Leadership: the essential element to business success
Do you have a worthy destination in business and the ability to communicate that to other people? Can you relate it to others in such a way that they want to involve themselves in what you are doing in meaningful way?
What you do in business – in your business – needs to be both profitable and meaningful to you and to those people who work with you. Structuring this and being able to communicate it clearly is the essence of leadership.
Shared goals – ones that you and your co-workers willingly contribute to – is the kernel of why people join you and why they stay with you. Pursing those goals must add value to both your life and your co-worker’s lives.
Why leadership matters
Leadership is the necessary ingredient to the success of a business – like a chemical reaction that needs a certain element – and even a business that has every other quality necessary to succeed will require good leadership to thrive. Great leadership can improve the success of a less-capable team, both as a community and in their goals, and poor leadership can scuttle and threaten the best ideas and efforts of the most capable people.
By the numbers: leadership failure costs 5-10% in productivity, 7% of annual sales, and between 9-32% of employee turnover.1GBS: The cost of poor leadership on revenue and culture Noam Wasserman’s research2The Founder’s Dilemma at Harvard found that only 18% of founders have management experience before they launch a business, and four out of five are forced to step down as CEO by investors.
Leadership matters a lot. In addition to the financial effects, a well-led organization is a stable and productive part of its community, giving meaning to people who work for it.
While solitary and isolated acts are less affected by leadership, group efforts heavily depend on it. A business is a community of people, and the success or failure of a business relies on:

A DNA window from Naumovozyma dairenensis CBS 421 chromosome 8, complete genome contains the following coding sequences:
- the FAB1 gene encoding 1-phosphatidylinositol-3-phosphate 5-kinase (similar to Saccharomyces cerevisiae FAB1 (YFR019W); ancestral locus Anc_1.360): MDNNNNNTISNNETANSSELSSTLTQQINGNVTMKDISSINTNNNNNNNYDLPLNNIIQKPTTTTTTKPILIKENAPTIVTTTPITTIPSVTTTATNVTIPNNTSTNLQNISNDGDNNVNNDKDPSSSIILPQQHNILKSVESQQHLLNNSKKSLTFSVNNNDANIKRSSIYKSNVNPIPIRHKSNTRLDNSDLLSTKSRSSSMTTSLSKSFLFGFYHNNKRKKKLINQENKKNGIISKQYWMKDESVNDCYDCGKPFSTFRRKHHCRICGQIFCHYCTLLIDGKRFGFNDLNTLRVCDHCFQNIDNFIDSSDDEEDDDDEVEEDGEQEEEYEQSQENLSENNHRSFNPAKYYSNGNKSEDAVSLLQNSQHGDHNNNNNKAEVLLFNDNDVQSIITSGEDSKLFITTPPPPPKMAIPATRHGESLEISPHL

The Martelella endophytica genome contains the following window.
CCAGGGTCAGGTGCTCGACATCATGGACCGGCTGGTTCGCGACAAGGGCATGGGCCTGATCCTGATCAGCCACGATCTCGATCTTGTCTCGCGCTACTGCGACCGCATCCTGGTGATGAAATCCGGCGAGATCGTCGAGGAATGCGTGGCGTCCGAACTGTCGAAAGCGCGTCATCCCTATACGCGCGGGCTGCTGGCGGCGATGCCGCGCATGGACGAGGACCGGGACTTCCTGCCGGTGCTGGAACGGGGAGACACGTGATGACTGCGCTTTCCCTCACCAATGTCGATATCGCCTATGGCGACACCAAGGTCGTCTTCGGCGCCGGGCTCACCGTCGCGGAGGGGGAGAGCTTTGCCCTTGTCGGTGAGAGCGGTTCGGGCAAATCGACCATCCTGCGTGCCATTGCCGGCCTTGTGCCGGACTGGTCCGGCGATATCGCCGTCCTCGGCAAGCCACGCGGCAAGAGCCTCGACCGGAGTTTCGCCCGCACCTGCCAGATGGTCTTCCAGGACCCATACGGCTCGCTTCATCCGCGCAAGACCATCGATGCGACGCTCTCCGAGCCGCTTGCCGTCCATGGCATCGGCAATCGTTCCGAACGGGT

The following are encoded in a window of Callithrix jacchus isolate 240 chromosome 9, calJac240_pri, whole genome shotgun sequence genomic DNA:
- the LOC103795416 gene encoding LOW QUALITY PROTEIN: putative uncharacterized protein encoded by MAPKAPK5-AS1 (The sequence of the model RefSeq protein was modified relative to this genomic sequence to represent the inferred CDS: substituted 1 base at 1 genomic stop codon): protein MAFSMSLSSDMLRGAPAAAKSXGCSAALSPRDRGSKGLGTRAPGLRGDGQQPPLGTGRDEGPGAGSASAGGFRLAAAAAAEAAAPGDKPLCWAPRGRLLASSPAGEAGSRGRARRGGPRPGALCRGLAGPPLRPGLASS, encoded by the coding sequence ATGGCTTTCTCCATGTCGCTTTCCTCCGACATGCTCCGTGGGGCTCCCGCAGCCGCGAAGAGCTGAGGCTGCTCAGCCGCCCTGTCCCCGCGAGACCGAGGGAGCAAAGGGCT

- Understanding of values and purposes
Although these elements always influence your business, how the influence unfolds depends on how you lead.
How the demands on a leader change
For those who run businesses that they founded, it is critical to understand how the demands of leadership change as your business grows. The skills that you need to start a business are not the same skills you need to run one, and every leader recognizes this, either voluntarily or after a few very difficult lessons.
We can roughly divide the growth of a business into three parts to illustrate how the demands on a leader change. These three phases overlap each other, and we describe them here only to illustrate how the role of leadership changes and becomes more important, and this helps leaders prepare and shepherd their business.
The first phase is the start of your business – you and possibly your co-founders spend virtually all your effort converting your idea into something tangible: your MVP, your initial offering, or research and testing. Leadership is a small part of this effort, mostly because there really isn’t a team to lead.